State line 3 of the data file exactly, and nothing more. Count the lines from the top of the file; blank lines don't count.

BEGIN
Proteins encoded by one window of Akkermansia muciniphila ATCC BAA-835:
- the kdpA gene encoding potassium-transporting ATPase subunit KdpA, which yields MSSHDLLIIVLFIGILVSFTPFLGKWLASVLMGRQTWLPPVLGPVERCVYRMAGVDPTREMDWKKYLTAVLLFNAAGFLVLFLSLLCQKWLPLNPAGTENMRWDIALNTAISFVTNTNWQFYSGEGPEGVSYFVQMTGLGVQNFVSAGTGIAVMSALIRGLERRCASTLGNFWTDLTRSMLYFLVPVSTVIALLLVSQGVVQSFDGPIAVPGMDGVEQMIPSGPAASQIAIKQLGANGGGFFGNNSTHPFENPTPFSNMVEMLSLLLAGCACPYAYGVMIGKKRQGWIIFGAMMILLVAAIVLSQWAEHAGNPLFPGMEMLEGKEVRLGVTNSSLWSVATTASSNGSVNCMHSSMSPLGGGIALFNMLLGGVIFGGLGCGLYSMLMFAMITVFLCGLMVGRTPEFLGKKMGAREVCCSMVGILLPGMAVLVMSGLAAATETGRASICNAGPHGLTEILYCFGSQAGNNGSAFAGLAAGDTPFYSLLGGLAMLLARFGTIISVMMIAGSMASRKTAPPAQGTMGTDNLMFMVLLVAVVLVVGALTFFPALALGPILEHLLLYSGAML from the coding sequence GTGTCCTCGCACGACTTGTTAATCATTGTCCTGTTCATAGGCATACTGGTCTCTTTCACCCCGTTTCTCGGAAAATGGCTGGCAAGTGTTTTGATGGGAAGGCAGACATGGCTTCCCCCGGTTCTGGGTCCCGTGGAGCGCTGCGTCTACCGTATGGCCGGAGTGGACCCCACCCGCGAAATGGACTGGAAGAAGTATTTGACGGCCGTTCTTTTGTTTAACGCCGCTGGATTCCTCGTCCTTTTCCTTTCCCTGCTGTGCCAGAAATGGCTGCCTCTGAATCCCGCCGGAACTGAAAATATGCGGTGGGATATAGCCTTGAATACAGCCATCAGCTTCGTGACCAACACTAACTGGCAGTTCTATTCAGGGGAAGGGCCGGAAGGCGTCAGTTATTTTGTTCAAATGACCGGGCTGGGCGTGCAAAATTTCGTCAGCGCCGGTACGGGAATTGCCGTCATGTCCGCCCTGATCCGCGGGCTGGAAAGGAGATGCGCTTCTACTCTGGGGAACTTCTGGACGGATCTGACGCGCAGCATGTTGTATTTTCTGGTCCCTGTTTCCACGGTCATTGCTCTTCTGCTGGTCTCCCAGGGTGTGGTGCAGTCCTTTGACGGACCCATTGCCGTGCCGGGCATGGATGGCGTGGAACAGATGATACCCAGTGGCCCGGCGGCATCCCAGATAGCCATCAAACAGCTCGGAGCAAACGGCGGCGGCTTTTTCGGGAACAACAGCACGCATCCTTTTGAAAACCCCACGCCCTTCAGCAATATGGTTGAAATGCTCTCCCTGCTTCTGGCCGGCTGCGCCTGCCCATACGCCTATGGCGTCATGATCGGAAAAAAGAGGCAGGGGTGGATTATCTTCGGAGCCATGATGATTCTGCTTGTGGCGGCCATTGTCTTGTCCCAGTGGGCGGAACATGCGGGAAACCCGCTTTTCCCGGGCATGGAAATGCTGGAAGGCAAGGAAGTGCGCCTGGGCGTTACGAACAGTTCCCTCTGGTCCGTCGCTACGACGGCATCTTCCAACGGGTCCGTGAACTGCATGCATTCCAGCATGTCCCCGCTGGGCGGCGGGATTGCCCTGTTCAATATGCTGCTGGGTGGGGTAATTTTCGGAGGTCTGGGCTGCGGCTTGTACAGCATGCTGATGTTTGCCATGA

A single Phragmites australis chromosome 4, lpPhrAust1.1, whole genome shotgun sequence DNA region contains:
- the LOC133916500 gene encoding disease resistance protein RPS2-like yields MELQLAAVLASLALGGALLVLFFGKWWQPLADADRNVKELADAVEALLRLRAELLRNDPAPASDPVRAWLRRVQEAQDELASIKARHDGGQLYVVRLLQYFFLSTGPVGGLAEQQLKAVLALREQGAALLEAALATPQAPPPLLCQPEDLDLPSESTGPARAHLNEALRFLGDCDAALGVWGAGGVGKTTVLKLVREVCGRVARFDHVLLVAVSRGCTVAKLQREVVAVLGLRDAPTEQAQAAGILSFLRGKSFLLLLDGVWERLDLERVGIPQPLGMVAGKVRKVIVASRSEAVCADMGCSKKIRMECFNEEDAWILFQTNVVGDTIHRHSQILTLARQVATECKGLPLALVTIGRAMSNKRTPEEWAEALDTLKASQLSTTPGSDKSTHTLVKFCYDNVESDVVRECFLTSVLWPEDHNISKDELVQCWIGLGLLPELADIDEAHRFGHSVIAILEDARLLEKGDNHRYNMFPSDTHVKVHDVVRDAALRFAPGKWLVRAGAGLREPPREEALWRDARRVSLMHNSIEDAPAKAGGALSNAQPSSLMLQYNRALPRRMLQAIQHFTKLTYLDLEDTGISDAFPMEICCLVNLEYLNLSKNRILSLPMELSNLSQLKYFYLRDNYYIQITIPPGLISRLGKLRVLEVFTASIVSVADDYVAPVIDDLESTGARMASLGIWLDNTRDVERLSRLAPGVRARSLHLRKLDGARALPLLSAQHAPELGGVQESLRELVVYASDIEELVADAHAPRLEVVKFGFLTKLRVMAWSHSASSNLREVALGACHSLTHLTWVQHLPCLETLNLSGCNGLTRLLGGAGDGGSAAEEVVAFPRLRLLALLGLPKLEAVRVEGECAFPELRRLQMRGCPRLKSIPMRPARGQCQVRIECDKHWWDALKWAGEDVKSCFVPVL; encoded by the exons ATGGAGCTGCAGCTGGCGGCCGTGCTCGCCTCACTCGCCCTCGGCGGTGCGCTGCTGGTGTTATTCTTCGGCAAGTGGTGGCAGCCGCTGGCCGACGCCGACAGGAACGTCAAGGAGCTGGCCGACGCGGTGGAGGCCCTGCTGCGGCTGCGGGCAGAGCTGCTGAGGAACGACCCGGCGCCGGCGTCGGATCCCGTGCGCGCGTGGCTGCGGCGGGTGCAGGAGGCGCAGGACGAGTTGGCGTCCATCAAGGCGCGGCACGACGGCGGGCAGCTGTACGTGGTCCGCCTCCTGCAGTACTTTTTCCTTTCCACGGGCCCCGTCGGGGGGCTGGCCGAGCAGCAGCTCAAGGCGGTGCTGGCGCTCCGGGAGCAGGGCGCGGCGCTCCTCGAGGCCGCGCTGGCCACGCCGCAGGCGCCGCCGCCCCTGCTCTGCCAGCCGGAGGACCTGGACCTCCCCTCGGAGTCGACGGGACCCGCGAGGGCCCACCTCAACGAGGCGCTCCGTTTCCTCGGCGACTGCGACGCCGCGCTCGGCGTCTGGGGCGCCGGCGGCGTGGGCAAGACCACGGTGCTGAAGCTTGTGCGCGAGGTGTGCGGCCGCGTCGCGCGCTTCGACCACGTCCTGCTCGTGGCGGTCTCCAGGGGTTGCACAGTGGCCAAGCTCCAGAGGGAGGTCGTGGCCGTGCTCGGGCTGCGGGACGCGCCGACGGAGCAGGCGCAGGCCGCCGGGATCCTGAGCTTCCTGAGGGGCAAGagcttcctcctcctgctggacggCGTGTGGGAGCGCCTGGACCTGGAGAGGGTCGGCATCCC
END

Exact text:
A single Phragmites australis chromosome 4, lpPhrAust1.1, whole genome shotgun sequence DNA region contains: